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The 27 Asus VG278Q is a gaming monitor that pairs Nvidia’s G-Sync adaptive sync technology with a 144Hz refresh rate to provide butter-smooth gaming action. This Asus monitor uses a Twisted-Nematic (TN) panel, meaning it doesn’t struggle to deliver good gray-scale and viewing-angle performance, but not as good as you’d get on an IPS panel.
To the good gaming performance, it adds a handful of connectivity options including Displayport 1.2 and HDMI 1.4 as well as dual-link DVI-D for extended monitor setups. Its Full HD (1,920-by-1,080) offers a very sharp hi-res picture, but its colors aren’t as accurate as those of the latest 4k gaming monitors, or even our Editors’ Choice for big-screen gaming monitors, the BenQ PD2700U.
Nvidia G-Sync Technology
Nvidia G-Sync is a type of adaptive sync technology used on gaming PC monitors and gaming laptop screens. This feature is an answer to AMDs’ FreeSync technology, with both technologies using the individual monitor’s refresh rates to eliminate screen tearing at high refresh rates, something that occurs when a monitor with a fixed refresh rate tries to keep pace with the graphics card. Screen tearing manifests in a split screen effect with the monitor displaying portions of two frames at the same time.
G-Sync corrects the unwelcome artifact by matching the display’s refresh rate to the Nvidia graphics card’s render rate. As a result, you get to see images immediately they’re rendered irrespective of the screen size while fighting input lag at the same time. With G-Sync technology, there are also options for variable overdrive, which readily predicts when the next frame will be sent and adjusts the monitor’s overdrive to eliminate ghosting artifacts.
Design on the 27 Asus VG278Q Monitor
The Asus VG278Q lacks the macho look of the MSI Optix MPG341CQR and the BenQ ZOWIE XL2740 models, it lacks the sleekness you find on curved gaming monitors, but like the Asus VG278QF gaming monitor, it is a nice-looking monitor nevertheless. It has a black, 2.5-inch cabinet with fairly slim (0.4 inches) bezels and a matte, anti-glare coating. The bezels here are not the thinnest around, but Asus does a good job keeping everything slim. You can easily prop it on a dual-monitor stand and work on two monitors side-by-side easily.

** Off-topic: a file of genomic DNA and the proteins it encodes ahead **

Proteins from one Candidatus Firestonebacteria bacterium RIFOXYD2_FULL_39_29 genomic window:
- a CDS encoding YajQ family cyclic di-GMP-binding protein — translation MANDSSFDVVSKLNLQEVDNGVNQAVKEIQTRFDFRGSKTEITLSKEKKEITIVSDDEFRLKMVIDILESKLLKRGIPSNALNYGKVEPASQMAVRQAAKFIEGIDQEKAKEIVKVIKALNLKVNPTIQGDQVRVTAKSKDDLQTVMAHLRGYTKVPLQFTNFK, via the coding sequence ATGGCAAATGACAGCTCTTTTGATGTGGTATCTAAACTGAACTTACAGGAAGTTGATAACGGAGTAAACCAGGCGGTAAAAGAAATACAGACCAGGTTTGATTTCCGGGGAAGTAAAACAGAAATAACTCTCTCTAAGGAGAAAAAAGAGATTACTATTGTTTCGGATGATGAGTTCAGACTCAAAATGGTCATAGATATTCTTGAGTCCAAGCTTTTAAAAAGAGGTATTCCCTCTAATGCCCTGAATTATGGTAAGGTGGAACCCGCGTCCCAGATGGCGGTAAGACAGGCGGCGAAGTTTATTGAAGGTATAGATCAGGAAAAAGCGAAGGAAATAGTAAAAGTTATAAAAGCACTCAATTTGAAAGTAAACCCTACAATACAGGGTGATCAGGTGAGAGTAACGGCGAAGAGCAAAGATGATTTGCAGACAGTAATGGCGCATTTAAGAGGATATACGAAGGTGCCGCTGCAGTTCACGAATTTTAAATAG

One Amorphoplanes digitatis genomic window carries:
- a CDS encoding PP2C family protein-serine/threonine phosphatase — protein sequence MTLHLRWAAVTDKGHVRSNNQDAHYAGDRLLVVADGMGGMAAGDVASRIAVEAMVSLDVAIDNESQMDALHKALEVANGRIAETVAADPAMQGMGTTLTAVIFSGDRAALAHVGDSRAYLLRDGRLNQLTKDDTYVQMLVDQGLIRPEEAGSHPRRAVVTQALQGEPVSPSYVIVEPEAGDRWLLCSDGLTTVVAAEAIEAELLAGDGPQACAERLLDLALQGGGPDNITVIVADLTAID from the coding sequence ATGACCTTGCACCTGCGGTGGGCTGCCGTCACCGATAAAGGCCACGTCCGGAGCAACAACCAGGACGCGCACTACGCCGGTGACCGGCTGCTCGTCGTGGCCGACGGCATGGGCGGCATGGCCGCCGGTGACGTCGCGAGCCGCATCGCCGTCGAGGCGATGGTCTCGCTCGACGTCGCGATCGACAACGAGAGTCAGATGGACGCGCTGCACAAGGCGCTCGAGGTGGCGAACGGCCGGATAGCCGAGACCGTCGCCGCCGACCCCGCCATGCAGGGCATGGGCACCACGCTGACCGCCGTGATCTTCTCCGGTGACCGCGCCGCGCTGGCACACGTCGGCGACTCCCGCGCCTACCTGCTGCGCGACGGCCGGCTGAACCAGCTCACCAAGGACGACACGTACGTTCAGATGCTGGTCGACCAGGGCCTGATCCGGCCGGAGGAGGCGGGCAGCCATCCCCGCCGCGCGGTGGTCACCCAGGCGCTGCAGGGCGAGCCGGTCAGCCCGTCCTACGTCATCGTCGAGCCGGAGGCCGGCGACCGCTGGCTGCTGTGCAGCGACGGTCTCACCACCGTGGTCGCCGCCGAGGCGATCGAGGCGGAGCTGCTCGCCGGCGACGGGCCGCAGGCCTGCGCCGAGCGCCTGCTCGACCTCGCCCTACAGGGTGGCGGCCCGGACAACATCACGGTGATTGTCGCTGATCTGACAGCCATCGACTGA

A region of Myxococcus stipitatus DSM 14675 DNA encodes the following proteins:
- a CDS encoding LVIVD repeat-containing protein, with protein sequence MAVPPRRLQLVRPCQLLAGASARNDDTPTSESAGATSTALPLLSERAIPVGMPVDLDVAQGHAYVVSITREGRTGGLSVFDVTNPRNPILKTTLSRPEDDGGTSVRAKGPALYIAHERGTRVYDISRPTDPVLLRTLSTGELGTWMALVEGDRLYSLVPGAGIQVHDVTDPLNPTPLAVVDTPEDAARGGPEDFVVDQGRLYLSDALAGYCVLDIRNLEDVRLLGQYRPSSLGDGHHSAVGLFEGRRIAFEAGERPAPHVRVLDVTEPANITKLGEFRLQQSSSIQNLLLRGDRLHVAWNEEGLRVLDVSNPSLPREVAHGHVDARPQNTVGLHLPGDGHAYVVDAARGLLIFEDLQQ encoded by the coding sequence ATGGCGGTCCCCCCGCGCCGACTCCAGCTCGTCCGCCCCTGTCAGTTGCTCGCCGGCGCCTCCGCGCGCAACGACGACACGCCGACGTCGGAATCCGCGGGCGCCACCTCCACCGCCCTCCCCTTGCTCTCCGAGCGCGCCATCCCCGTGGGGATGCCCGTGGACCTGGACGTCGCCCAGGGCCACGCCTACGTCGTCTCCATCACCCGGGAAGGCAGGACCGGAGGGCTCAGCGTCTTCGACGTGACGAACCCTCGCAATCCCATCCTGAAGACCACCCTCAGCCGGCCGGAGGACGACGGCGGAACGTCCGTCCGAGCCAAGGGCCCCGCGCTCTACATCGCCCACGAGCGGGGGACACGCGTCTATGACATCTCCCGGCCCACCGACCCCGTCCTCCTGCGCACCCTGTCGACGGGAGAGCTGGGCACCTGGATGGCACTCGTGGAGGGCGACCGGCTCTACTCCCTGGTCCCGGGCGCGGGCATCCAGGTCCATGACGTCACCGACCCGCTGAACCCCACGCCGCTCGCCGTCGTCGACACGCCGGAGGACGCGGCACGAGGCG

On the back, there are four VESA compatible holes and a supporting wedge-shaped base, and a mounting arm with a sliding hinge that offers up to 4.7 inches of height adjustment, 37 degrees of tilt adjustment, and a 90-degree pivot, that lets you use the monitor in Portrait mode.
Again, the mounting arm swivels 120 degrees at the base and is surrounded by a ring of LEDs that glow red once you enable the Light In Motion feature via the onscreen menus system.
Ports and Settings
On the 27 Asus VG278Q, all ports are located at the rear of the cabinet, which is the same positioning in its other sibling, the Asus VP28UQG. Here you find one HDMI port, one DisplayPort, DVI that suffices for legacy systems. The monitor does have a pair of embedded 2-watt speakers, but they are woefully underpowered and produce thin sound. They can’t replace real PC speakers, especially if you’ll be using the monitor for media consumption.
The Asus VG278Q settings can be adjusted via four function buttons on the right side, where you’ll find a Power button and a five-way jog dial that makes it easy to navigate the settings menus. The monitor’s Game Visual settings are in fact optimized picture presets and include Scenery, Racing, Cinema, RTS/RPG (Real-Time Strategy/Role-Playing Game), FPS (First Person Shooter), and sRGB modes.